Another reason “pathetic fallacy” is no longer de rigueur in the literary world, is that it can seem a tad cliché. For example, if your protag is heading home to see his wife and there’s a storm, and they fight… yawn. Your foreshadowing’s is derivative, predictable and boring.

Still, “pathetic fallacy” has its place in the literary toolbox. It can provide emphasis for mood. I suggest using it sparingly, with caution and avoid storm/argument, rain/depression, sunny days/falling-in-love clichés.

Personally, I like to turn PF on its head and have my character see beauty in rain or trouble in sunshine or make a storm a symbol of peace. In short, my advice would be to use PF by all means, but when you do, surprise your reader.

Oh, and whatever you do, never open with a “pathetic fallacy” weather report. That’s the biggest cliché in the cliché box. I mean, it’s just pathetic : )


Launch those end-of-year ships!

Waiting for my ship to come in...

Veterans of this blog will know that I liken sending out my short stories(to magazines, publishers, employers, residencies, grants, competitions and contests) to launching ships.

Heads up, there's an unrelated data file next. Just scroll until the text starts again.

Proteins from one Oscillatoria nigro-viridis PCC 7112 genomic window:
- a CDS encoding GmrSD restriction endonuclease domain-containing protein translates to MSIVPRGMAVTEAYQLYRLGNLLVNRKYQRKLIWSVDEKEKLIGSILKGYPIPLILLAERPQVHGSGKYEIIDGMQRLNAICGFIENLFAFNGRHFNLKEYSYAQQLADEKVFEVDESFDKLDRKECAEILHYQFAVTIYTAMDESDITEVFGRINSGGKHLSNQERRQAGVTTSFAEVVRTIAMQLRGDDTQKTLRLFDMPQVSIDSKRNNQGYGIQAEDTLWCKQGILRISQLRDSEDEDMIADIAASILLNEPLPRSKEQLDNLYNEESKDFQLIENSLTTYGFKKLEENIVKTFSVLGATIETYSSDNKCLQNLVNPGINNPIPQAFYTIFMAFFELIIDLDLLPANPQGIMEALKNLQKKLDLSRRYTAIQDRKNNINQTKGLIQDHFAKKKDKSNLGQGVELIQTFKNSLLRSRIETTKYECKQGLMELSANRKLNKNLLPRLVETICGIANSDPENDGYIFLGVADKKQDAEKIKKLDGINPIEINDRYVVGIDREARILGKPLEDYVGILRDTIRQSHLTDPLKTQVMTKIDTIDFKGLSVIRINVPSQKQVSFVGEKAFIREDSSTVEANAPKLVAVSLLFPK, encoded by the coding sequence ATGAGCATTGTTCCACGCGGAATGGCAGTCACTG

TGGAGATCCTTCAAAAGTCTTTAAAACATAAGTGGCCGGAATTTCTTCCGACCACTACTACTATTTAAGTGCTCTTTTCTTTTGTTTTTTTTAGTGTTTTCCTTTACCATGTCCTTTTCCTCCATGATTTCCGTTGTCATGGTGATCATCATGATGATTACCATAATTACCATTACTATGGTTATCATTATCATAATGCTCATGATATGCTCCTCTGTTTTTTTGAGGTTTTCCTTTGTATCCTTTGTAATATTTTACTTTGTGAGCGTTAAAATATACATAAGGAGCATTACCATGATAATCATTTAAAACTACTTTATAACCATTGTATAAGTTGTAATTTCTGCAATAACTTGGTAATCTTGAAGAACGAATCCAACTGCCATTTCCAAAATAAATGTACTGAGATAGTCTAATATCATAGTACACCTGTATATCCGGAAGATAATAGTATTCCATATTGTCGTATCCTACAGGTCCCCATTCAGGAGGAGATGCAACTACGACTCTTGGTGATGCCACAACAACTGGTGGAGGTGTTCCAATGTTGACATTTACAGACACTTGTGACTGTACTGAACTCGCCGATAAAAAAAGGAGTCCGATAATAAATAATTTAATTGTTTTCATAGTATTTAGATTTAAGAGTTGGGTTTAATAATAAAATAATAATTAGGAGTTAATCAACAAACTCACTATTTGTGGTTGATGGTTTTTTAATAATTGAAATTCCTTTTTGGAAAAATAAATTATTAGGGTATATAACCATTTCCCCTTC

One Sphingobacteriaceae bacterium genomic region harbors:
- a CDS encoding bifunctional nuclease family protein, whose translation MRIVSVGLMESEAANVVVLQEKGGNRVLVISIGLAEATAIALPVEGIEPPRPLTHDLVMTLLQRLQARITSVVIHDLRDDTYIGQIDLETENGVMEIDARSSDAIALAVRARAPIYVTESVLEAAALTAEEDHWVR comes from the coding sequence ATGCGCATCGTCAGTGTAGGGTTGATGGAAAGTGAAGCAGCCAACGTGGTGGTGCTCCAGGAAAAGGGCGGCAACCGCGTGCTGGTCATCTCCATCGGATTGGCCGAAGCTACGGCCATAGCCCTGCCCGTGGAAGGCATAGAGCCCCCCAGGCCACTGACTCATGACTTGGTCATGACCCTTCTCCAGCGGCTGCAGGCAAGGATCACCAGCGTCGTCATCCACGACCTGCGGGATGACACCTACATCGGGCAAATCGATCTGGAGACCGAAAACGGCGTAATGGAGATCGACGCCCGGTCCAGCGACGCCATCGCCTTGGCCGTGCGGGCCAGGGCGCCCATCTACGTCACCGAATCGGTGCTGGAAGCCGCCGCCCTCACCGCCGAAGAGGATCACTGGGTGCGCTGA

Some will sink without trace, others will come back home with just token cargo (such as a shortlisting) and occasionally they flow into port laden with gold (a win). I have two such golden returns this year (the HISSAC and the Molly Keane Awards) and two further publications and a host of minor treasure besides.

But over half my fleet sunk. I tell you that not to dishearten you, on the contrary. When a ship disappears, you’ve got to brush yourself off and get on with it. Send more out and the more you send, the less you’ll bother about those you’ve lost. If you keep at it, you”ll get there.

Here’s a list of end-of-year comps – go on, launch a ship!